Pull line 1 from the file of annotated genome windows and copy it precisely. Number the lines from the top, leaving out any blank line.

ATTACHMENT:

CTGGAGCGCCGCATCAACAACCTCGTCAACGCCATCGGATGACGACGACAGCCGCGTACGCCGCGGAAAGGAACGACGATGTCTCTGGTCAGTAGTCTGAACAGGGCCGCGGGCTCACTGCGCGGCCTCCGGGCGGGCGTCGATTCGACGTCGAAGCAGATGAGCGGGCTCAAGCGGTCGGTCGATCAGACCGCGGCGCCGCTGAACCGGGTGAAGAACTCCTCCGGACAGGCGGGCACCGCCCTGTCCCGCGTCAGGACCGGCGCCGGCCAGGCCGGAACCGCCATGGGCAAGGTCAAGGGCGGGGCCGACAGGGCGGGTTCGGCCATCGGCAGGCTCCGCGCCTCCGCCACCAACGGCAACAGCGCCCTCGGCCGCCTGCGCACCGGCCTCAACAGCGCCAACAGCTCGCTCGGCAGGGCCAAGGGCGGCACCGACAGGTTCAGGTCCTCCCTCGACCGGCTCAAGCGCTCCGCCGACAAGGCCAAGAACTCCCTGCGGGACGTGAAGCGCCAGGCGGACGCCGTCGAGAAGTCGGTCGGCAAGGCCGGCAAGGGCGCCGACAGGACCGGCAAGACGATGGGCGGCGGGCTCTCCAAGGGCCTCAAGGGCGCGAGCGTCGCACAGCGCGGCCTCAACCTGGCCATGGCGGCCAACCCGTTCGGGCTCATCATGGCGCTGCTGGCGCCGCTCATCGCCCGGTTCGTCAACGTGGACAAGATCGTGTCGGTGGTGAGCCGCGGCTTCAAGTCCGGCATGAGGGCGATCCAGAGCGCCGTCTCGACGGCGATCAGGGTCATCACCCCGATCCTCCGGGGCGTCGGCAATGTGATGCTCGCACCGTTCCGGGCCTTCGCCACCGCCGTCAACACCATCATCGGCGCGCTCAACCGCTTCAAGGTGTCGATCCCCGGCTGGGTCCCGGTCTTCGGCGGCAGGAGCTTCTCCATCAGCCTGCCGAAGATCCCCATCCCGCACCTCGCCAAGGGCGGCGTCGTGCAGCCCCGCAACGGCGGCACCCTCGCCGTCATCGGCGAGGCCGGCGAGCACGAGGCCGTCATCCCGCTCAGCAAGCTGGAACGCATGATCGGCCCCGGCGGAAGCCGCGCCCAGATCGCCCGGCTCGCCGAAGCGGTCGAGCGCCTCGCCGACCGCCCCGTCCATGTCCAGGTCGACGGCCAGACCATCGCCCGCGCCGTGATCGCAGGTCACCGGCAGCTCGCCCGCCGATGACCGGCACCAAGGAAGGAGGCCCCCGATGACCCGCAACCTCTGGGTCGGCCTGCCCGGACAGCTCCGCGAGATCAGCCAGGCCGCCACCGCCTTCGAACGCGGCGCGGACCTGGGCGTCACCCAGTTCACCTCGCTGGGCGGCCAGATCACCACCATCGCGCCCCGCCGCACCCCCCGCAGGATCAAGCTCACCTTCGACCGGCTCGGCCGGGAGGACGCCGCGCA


CTGGAGCGCCGCATCAACAACCTCGTCAACGCCATCGGATGACGACGACAGCCGCGTACGCCGCGGAAAGGAACGACGATGTCTCTGGTCAGTAGTCTGAACAGGGCCGCGGGCTCACTGCGCGGCCTCCGGGCGGGCGTCGATTCGACGTCGAAGCAGATGAGCGGGCTCAAGCGGTCGGTCGATCAGACCGCGGCGCCGCTGAACCGGGTGAAGAACTCCTCCGGACAGGCGGGCACCGCCCTGTCCCGCGTCAGGACCGGCGCCGGCCAGGCCGGAACCGCCATGGGCAAGGTCAAGGGCGGGGCCGACAGGGCGGGTTCGGCCATCGGCAGGCTCCGCGCCTCCGCCACCAACGGCAACAGCGCCCTCGGCCGCCTGCGCACCGGCCTCAACAGCGCCAACAGCTCGCTCGGCAGGGCCAAGGGCGGCACCGACAGGTTCAGGTCCTCCCTCGACCGGCTCAAGCGCTCCGCCGACAAGGCCAAGAACTCCCTGCGGGACGTGAAGCGCCAGGCGGACGCCGTCGAGAAGTCGGTCGGCAAGGCCGGCAAGGGCGCCGACAGGACCGGCAAGACGATGGGCGGCGGGCTCTCCAAGGGCCTCAAGGGCGCGAGCGTCGCACAGCGCGGCCTCAACCTGGCCATGGCGGCCAACCCGTTCGGGCTCATCATGGCGCTGCTGGCGCCGCTCATCGCCCGGTTCGTCAACGTGGACAAGATCGTGTCGGTGGTGAGCCGCGGCTTCAAGTCCGGCATGAGGGCGATCCAGAGCGCCGTCTCGACGGCGATCAGGGTCATCACCCCGATCCTCCGGGGCGTCGGCAATGTGATGCTCGCACCGTTCCGGGCCTTCGCCACCGCCGTCAACACCATCATCGGCGCGCTCAACCGCTTCAAGGTGTCGATCCCCGGCTGGGTCCCGGTCTTCGGCGGCAGGAGCTTCTCCATCAGCCTGCCGAAGATCCCCATCCCGCACCTCGCCAAGGGCGGCGTCGTGCAGCCCCGCAACGGCGGCACCCTCGCCGTCATCGGCGAGGCCGGCGAGCACGAGGCCGTCATCCCGCTCAGCAAGCTGGAACGCATGATCGGCCCCGGCGGAAGCCGCGCCCAGATCGCCCGGCTCGCCGAAGCGGTCGAGCGCCTCGCCGACCGCCCCGTCCATGTCCAGGTCGACGGCCAGACCATCGCCCGCGCCGTGATCGCAGGTCACCGGCAGCTCGCCCGCCGATGACCGGCACCAAGGAAGGAGGCCCCCGATGACCCGCAACCTCTGGGTCGGCCTGCCCGGACAGCTCCGCGAGATCAGCCAGGCCGCCACCGCCTTCGAACGCGGCGCGGACCTGGGCGTCACCCAGTTCACCTCGCTGGGCGGCCAGATCACCACCATCGCGCCCCGCCGCACCCCCCGCAGGATCAAGCTCACCTTCGACCGGCTCGGCCGGGAGGACGCCGCGCA